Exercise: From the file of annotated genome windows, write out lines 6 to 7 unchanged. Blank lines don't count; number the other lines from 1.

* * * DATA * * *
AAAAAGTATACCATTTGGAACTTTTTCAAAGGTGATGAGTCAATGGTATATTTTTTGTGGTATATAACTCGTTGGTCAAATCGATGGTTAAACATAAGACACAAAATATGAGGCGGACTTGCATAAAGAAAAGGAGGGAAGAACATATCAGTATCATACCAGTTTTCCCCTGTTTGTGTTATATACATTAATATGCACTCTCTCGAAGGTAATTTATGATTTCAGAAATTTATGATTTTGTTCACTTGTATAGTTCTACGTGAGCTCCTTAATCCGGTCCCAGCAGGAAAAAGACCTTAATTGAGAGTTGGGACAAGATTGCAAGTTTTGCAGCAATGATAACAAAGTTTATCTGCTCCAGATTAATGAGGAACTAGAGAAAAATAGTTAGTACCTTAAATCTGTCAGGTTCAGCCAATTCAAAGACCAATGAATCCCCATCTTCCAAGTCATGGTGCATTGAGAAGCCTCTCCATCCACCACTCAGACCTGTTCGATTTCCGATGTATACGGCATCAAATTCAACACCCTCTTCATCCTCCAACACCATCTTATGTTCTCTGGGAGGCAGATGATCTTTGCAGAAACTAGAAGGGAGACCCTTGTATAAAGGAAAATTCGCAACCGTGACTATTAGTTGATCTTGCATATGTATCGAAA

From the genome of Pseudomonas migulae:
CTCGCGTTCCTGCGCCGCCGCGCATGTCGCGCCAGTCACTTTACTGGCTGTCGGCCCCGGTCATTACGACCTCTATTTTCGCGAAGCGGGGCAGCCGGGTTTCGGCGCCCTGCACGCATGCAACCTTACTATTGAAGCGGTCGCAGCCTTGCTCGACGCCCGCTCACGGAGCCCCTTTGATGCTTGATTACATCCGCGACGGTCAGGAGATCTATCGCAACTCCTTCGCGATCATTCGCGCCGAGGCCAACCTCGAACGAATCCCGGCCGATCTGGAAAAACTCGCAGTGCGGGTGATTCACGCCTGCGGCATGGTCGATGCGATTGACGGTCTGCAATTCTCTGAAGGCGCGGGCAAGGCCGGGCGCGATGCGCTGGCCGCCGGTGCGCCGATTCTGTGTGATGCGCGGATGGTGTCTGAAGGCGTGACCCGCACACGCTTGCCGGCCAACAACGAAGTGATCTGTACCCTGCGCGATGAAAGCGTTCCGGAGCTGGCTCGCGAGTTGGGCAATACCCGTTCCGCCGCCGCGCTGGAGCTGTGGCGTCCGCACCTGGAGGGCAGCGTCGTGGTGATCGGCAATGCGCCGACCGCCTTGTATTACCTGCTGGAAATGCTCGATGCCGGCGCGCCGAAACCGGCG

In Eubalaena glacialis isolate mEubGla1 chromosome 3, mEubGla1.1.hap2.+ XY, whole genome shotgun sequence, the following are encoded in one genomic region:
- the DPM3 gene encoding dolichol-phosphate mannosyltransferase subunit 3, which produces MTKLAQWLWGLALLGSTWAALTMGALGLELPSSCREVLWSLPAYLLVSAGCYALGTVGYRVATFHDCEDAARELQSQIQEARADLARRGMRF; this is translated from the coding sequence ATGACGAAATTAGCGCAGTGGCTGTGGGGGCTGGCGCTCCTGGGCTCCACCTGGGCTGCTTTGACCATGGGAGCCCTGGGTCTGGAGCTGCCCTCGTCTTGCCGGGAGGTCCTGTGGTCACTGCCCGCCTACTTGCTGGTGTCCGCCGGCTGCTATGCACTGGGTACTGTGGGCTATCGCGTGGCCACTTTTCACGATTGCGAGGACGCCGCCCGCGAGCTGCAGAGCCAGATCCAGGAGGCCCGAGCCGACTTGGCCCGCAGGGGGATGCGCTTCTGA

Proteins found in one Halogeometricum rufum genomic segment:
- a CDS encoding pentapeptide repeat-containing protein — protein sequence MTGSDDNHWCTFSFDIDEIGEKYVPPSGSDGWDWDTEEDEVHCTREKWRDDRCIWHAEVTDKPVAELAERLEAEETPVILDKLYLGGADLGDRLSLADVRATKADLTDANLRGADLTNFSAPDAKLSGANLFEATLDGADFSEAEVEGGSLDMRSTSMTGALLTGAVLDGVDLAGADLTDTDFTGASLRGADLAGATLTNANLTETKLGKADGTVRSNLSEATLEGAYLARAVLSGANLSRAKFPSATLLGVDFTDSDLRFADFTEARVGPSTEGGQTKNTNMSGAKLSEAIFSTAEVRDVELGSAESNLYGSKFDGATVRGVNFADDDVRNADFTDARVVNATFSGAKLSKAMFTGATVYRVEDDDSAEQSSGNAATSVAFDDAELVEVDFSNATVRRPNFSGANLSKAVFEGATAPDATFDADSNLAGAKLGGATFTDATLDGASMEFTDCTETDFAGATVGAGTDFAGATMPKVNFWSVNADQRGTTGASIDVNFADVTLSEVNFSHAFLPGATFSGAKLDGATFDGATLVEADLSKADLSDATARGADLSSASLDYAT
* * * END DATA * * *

Proteins found in one Halogeometricum rufum genomic segment:
- a CDS encoding pentapeptide repeat-containing protein — protein sequence MTGSDDNHWCTFSFDIDEIGEKYVPPSGSDGWDWDTEEDEVHCTREKWRDDRCIWHAEVTDKPVAELAERLEAEETPVILDKLYLGGADLGDRLSLADVRATKADLTDANLRGADLTNFSAPDAKLSGANLFEATLDGADFSEAEVEGGSLDMRSTSMTGALLTGAVLDGVDLAGADLTDTDFTGASLRGADLAGATLTNANLTETKLGKADGTVRSNLSEATLEGAYLARAVLSGANLSRAKFPSATLLGVDFTDSDLRFADFTEARVGPSTEGGQTKNTNMSGAKLSEAIFSTAEVRDVELGSAESNLYGSKFDGATVRGVNFADDDVRNADFTDARVVNATFSGAKLSKAMFTGATVYRVEDDDSAEQSSGNAATSVAFDDAELVEVDFSNATVRRPNFSGANLSKAVFEGATAPDATFDADSNLAGAKLGGATFTDATLDGASMEFTDCTETDFAGATVGAGTDFAGATMPKVNFWSVNADQRGTTGASIDVNFADVTLSEVNFSHAFLPGATFSGAKLDGATFDGATLVEADLSKADLSDATARGADLSSASLDYAT